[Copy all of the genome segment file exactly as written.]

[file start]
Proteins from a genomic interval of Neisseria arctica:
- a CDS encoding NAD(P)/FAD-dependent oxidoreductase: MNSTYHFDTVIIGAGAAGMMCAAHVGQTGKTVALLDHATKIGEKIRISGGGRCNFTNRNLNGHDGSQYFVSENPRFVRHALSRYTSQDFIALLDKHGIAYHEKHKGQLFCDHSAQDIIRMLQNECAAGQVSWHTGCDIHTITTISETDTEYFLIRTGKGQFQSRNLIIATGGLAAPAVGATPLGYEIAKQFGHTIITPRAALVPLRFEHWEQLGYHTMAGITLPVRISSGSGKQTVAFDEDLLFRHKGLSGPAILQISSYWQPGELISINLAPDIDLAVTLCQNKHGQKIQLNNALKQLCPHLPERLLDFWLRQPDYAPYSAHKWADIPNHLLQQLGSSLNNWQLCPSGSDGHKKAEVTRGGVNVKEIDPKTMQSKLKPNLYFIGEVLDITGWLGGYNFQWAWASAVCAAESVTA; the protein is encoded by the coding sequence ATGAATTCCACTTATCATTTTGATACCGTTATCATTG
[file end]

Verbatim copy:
Proteins from a genomic interval of Neisseria arctica:
- a CDS encoding NAD(P)/FAD-dependent oxidoreductase: MNSTYHFDTVIIGAGAAGMMCAAHVGQTGKTVALLDHATKIGEKIRISGGGRCNFTNRNLNGHDGSQYFVSENPRFVRHALSRYTSQDFIALLDKHGIAYHEKHKGQLFCDHSAQDIIRMLQNECAAGQVSWHTGCDIHTITTISETDTEYFLIRTGKGQFQSRNLIIATGGLAAPAVGATPLGYEIAKQFGHTIITPRAALVPLRFEHWEQLGYHTMAGITLPVRISSGSGKQTVAFDEDLLFRHKGLSGPAILQISSYWQPGELISINLAPDIDLAVTLCQNKHGQKIQLNNALKQLCPHLPERLLDFWLRQPDYAPYSAHKWADIPNHLLQQLGSSLNNWQLCPSGSDGHKKAEVTRGGVNVKEIDPKTMQSKLKPNLYFIGEVLDITGWLGGYNFQWAWASAVCAAESVTA; the protein is encoded by the coding sequence ATGAATTCCACTTATCATTTTGATACCGTTATCATTG